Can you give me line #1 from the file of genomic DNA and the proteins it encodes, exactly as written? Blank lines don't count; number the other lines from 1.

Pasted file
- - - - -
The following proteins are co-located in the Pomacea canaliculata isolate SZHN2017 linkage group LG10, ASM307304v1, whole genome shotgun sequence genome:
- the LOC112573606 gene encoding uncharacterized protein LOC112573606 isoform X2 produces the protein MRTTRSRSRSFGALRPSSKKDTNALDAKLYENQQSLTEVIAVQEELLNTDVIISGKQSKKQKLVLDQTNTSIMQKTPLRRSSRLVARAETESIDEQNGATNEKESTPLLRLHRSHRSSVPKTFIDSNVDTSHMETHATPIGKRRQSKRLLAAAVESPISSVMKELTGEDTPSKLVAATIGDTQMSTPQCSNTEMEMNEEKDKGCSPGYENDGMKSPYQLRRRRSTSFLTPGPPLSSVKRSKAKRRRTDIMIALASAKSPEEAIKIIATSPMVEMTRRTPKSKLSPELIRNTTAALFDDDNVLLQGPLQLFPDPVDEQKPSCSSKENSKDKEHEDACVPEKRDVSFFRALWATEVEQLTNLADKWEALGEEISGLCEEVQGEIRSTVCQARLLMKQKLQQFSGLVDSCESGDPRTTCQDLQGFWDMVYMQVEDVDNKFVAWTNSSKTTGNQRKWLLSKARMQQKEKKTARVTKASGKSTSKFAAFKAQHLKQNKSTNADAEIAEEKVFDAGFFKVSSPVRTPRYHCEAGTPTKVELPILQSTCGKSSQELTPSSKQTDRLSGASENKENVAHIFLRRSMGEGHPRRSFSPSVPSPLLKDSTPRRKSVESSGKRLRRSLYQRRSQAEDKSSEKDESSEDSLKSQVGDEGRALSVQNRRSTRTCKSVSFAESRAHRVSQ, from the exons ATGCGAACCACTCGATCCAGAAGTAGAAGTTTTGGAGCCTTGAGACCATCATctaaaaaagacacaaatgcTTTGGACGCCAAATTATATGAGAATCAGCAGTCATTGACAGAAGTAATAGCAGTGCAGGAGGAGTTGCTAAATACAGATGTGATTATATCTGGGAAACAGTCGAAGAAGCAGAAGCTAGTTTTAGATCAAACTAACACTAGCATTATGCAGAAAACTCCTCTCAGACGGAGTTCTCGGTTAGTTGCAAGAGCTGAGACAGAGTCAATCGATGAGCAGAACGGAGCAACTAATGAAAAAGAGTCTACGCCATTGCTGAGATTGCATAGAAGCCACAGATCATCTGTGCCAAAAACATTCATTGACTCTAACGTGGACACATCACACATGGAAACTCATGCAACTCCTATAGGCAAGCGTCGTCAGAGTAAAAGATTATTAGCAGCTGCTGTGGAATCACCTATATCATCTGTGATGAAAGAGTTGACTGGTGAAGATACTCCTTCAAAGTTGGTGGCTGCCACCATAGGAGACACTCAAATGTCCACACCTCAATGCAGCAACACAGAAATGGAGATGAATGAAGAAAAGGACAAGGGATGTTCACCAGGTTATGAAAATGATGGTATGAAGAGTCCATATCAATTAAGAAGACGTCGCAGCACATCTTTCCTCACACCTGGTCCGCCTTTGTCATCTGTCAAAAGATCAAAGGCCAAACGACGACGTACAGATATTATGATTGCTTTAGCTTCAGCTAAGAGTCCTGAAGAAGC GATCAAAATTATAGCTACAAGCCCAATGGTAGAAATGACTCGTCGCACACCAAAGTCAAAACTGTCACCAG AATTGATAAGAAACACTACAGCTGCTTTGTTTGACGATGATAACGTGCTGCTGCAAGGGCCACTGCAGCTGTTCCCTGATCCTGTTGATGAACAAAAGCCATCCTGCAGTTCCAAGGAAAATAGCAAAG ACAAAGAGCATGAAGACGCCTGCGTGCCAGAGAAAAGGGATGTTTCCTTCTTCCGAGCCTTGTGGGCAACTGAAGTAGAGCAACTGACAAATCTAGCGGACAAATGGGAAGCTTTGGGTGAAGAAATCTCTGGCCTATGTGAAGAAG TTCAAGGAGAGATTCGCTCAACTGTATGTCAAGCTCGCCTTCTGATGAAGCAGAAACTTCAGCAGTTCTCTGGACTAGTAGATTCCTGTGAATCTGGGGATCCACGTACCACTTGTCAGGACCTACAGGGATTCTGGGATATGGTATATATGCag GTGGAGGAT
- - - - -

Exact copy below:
The following proteins are co-located in the Pomacea canaliculata isolate SZHN2017 linkage group LG10, ASM307304v1, whole genome shotgun sequence genome: